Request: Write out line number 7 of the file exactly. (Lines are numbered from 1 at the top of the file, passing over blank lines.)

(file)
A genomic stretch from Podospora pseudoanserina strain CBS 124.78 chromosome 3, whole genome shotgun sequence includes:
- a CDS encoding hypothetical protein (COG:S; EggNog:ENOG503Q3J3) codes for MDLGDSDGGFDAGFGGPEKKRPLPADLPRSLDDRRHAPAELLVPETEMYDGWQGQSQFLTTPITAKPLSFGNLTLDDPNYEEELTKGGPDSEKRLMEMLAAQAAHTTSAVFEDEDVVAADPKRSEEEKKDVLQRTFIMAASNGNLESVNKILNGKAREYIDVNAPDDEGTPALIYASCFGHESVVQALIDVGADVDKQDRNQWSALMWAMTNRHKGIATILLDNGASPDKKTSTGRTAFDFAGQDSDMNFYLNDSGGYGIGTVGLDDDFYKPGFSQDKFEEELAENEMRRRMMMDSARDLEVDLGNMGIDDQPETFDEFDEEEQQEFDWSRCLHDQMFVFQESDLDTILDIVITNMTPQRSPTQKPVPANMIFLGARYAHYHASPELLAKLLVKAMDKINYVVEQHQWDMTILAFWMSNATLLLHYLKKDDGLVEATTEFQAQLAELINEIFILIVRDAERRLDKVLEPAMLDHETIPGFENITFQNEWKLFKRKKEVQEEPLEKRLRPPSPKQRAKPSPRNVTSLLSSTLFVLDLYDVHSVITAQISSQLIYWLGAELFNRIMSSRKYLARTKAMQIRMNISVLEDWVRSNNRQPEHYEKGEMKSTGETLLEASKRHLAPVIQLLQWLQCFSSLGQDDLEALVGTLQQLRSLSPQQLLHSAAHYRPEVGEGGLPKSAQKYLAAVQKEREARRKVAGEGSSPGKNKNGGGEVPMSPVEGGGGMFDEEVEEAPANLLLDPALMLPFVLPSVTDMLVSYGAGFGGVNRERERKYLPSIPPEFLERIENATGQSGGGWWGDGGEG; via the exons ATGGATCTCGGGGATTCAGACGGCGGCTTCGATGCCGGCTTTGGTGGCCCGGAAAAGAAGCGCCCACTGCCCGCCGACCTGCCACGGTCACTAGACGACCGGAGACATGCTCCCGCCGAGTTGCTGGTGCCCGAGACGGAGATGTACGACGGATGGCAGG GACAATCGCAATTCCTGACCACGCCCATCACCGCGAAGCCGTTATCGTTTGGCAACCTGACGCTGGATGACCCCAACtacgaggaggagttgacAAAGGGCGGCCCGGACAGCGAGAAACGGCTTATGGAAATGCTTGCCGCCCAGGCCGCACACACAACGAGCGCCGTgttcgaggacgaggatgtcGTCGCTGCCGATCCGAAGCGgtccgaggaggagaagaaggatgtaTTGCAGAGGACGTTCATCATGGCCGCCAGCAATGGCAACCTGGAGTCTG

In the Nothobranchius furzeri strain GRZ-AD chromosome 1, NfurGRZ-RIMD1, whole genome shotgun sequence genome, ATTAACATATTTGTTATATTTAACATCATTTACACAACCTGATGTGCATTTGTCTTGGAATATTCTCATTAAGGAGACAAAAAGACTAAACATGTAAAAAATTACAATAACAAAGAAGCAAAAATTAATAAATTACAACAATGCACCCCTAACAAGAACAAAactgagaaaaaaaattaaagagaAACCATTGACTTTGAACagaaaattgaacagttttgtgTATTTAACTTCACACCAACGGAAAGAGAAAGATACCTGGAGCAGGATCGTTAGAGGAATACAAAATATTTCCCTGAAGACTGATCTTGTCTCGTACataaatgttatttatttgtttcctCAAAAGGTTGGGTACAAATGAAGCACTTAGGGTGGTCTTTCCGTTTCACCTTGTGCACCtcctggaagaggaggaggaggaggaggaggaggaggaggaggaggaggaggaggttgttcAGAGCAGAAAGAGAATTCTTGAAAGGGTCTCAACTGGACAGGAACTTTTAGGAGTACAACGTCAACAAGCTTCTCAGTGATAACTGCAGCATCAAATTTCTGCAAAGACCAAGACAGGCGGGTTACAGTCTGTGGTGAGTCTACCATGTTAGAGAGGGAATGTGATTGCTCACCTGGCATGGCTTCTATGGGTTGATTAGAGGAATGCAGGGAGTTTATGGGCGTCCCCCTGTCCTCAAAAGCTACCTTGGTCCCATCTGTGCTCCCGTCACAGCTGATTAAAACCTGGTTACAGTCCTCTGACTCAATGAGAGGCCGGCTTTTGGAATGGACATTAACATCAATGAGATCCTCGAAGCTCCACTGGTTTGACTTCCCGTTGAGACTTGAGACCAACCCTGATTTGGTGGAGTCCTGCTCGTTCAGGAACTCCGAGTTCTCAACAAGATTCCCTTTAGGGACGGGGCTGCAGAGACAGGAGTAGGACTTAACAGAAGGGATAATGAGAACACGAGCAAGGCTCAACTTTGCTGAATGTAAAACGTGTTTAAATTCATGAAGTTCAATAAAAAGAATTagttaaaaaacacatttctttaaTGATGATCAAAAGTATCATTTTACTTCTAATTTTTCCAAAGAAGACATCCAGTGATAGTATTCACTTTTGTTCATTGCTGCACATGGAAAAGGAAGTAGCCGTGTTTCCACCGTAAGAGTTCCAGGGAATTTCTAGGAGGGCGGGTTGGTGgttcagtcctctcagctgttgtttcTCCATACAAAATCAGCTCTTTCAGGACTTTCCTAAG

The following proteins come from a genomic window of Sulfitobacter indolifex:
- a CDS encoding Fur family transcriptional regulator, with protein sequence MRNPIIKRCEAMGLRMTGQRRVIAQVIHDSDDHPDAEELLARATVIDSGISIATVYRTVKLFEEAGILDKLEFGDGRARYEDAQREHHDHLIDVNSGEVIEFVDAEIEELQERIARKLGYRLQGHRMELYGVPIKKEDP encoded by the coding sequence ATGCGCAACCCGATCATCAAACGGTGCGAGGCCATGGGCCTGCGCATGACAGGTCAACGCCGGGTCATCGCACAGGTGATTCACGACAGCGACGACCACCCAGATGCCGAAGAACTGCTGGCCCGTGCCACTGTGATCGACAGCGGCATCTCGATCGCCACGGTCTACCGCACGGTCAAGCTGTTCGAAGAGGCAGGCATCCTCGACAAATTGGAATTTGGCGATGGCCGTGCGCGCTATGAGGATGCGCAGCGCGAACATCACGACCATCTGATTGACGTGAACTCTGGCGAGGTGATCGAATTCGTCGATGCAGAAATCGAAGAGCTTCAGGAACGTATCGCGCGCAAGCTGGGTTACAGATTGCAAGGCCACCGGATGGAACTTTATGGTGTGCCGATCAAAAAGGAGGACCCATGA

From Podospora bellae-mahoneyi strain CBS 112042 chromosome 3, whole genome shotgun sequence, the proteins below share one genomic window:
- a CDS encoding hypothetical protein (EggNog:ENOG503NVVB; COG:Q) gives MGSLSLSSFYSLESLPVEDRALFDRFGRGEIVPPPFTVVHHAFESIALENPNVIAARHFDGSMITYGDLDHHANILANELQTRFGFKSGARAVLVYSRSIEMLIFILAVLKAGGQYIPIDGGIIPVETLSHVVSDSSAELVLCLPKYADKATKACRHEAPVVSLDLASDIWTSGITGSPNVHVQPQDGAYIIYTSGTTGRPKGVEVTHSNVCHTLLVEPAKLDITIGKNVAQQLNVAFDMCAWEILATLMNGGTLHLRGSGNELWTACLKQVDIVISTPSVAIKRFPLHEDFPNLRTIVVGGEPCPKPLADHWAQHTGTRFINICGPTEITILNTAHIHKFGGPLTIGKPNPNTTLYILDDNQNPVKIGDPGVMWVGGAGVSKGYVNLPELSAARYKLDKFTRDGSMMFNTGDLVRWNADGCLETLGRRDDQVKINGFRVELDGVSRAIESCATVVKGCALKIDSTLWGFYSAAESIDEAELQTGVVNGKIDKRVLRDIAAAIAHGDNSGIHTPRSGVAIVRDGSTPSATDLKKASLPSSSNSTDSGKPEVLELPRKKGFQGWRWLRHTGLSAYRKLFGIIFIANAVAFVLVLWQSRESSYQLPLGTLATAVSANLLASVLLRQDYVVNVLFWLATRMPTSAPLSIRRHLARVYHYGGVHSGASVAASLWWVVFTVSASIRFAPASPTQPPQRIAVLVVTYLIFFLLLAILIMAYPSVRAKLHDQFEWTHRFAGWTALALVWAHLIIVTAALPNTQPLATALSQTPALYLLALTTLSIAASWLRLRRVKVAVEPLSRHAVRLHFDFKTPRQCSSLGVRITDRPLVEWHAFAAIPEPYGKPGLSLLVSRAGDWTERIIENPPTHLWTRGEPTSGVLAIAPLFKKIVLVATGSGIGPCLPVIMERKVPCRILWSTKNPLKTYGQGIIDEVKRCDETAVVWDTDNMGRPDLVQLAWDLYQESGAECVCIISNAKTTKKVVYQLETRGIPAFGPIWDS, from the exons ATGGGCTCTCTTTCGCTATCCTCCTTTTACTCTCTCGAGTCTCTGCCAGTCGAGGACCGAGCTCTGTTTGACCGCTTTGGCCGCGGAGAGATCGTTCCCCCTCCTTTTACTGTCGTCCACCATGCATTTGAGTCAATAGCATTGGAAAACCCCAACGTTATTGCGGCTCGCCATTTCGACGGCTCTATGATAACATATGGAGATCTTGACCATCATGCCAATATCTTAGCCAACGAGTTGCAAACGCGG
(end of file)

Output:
- a CDS encoding hypothetical protein (EggNog:ENOG503NVVB; COG:Q) gives MGSLSLSSFYSLESLPVEDRALFDRFGRGEIVPPPFTVVHHAFESIALENPNVIAARHFDGSMITYGDLDHHANILANELQTRFGFKSGARAVLVYSRSIEMLIFILAVLKAGGQYIPIDGGIIPVETLSHVVSDSSAELVLCLPKYADKATKACRHEAPVVSLDLASDIWTSGITGSPNVHVQPQDGAYIIYTSGTTGRPKGVEVTHSNVCHTLLVEPAKLDITIGKNVAQQLNVAFDMCAWEILATLMNGGTLHLRGSGNELWTACLKQVDIVISTPSVAIKRFPLHEDFPNLRTIVVGGEPCPKPLADHWAQHTGTRFINICGPTEITILNTAHIHKFGGPLTIGKPNPNTTLYILDDNQNPVKIGDPGVMWVGGAGVSKGYVNLPELSAARYKLDKFTRDGSMMFNTGDLVRWNADGCLETLGRRDDQVKINGFRVELDGVSRAIESCATVVKGCALKIDSTLWGFYSAAESIDEAELQTGVVNGKIDKRVLRDIAAAIAHGDNSGIHTPRSGVAIVRDGSTPSATDLKKASLPSSSNSTDSGKPEVLELPRKKGFQGWRWLRHTGLSAYRKLFGIIFIANAVAFVLVLWQSRESSYQLPLGTLATAVSANLLASVLLRQDYVVNVLFWLATRMPTSAPLSIRRHLARVYHYGGVHSGASVAASLWWVVFTVSASIRFAPASPTQPPQRIAVLVVTYLIFFLLLAILIMAYPSVRAKLHDQFEWTHRFAGWTALALVWAHLIIVTAALPNTQPLATALSQTPALYLLALTTLSIAASWLRLRRVKVAVEPLSRHAVRLHFDFKTPRQCSSLGVRITDRPLVEWHAFAAIPEPYGKPGLSLLVSRAGDWTERIIENPPTHLWTRGEPTSGVLAIAPLFKKIVLVATGSGIGPCLPVIMERKVPCRILWSTKNPLKTYGQGIIDEVKRCDETAVVWDTDNMGRPDLVQLAWDLYQESGAECVCIISNAKTTKKVVYQLETRGIPAFGPIWDS, from the exons ATGGGCTCTCTTTCGCTATCCTCCTTTTACTCTCTCGAGTCTCTGCCAGTCGAGGACCGAGCTCTGTTTGACCGCTTTGGCCGCGGAGAGATCGTTCCCCCTCCTTTTACTGTCGTCCACCATGCATTTGAGTCAATAGCATTGGAAAACCCCAACGTTATTGCGGCTCGCCATTTCGACGGCTCTATGATAACATATGGAGATCTTGACCATCATGCCAATATCTTAGCCAACGAGTTGCAAACGCGG